Thus pattern in the structure and dynamics of information we encounter in the everyday world can be traced to three broad causal principles -- the physical constraints and self-organizing properties of matter, biological evolution, and cultural evolution. This classification scheme, like all classification schemes, is somewhat arbitrary. There may be subclasses of these principles that deserve to be considered principles unto themselves (note 2), or one could argue that evolution is a self-organizing property of matter, albeit a spectacular one(note 3). The point is: culture is the only process that has arisen since the origin of life that relentlessly exploits the combinatorial potential of information. Despite the fact that culture is grounded in biology (like biology is grounded in the physical constraints and self-organizing properties of matter), the probability of computers arising spontaneously in an information space not acted upon by cultural evolution (like the probability of giraffes arising spontaneously in an information space not acted upon by biological evolution) is vanishingly small. Thus it is inappropriate to dismiss culture as a predictable extension of biological evolution. It is qualitatively different from anything else biology has produced.
Since the machinery that renders cultural evolution -- the human brain -- is a product of biological evolution, much of what is 'out there' can not be cleanly traced to a biological or cultural origin. We will discuss how biology constrains culture through the preferential spread of memes that satisfy biologically-derived needs. It goes the other way too; culture not only affects biological fitness through its effect on behavior (a phenomenon known as the Baldwin Effect) but it dramatically modifies the biological world. Some of the ways in which biological information gets tainted with cultural information seem relatively inconsequential, such as the trimming of hedges, whereas others, such as dog-breeding, have a long-lasting effect. (In fact, one could view dogs as the consequence of a memetic trajectory that was launched by the need to protect property.) Nevertheless, much as it is not imperative to address the role of physical constraints like gravity in studies of, say, embryonic development or squirrel foraging behavior, much can be said about culture without addressing the role of biological constraints.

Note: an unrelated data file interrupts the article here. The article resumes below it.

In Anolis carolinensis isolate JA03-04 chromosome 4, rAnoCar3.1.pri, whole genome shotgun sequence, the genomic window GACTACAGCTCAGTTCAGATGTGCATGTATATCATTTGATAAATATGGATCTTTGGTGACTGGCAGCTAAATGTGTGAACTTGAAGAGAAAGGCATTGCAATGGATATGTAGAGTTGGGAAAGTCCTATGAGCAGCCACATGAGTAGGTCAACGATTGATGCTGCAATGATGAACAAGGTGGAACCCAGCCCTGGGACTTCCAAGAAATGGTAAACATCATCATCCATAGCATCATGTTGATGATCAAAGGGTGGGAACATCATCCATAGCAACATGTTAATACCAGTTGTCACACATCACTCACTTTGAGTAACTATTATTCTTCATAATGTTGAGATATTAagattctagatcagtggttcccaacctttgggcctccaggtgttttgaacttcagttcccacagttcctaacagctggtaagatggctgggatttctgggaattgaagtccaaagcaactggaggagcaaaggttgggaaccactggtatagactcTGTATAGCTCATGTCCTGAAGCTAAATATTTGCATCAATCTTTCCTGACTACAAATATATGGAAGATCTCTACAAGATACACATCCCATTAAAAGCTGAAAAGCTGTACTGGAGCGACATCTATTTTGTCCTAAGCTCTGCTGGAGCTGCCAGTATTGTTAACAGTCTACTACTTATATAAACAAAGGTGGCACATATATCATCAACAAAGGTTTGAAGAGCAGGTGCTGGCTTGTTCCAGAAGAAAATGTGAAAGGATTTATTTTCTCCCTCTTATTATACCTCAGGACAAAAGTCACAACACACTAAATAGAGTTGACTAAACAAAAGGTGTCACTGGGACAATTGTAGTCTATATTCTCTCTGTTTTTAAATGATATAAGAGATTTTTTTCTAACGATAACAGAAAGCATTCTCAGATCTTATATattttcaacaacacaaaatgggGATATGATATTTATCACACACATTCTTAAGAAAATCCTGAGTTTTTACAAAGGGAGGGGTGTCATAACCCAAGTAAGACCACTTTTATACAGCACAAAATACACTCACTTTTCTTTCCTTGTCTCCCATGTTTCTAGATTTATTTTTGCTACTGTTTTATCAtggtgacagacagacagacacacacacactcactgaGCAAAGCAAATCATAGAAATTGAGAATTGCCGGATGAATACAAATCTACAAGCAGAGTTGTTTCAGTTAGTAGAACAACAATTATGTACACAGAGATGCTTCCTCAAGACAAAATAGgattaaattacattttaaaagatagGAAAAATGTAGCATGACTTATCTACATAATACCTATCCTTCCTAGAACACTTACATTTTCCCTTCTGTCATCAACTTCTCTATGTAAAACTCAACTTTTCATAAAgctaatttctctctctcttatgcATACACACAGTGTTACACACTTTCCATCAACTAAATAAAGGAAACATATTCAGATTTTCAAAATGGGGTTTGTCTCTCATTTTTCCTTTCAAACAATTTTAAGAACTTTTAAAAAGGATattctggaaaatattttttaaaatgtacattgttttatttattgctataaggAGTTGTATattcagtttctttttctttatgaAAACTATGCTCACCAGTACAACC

Thus although at a sufficiently abstract level the notion that culture evolves is obvious, we lack a theoretical framework that bridges transmission studies with studies of creativity, and spells out explicitly how the concept of evolution maps on to the case of culture. To accomplish this we need more than a quick and dirty list of what makes a meme 'catchy'; we have to consider the extent to which it resonates with and enriches the complex web of assumptions, beliefs, motives, and attitudes of its host -- no simple matter. In short, we have to take the meme-evolving apparatus very seriously.
Liane Gabora is at the Center for the Study of Evolution and Origins of Life, University of California at Los Angeles. She is the author of Memes and Variations: a Computational Model of Cultural Evolution (1995), Culture, Evolution and Computation, and "A day in the life of a meme" (1997).
This excerpt is published courtesy of Liane Gabora and the Board of Editors of The Journal of Memetics. The figures in brackets refer to notes and bibliographical references listed at the end of the full article, which can be found at the following WWW address: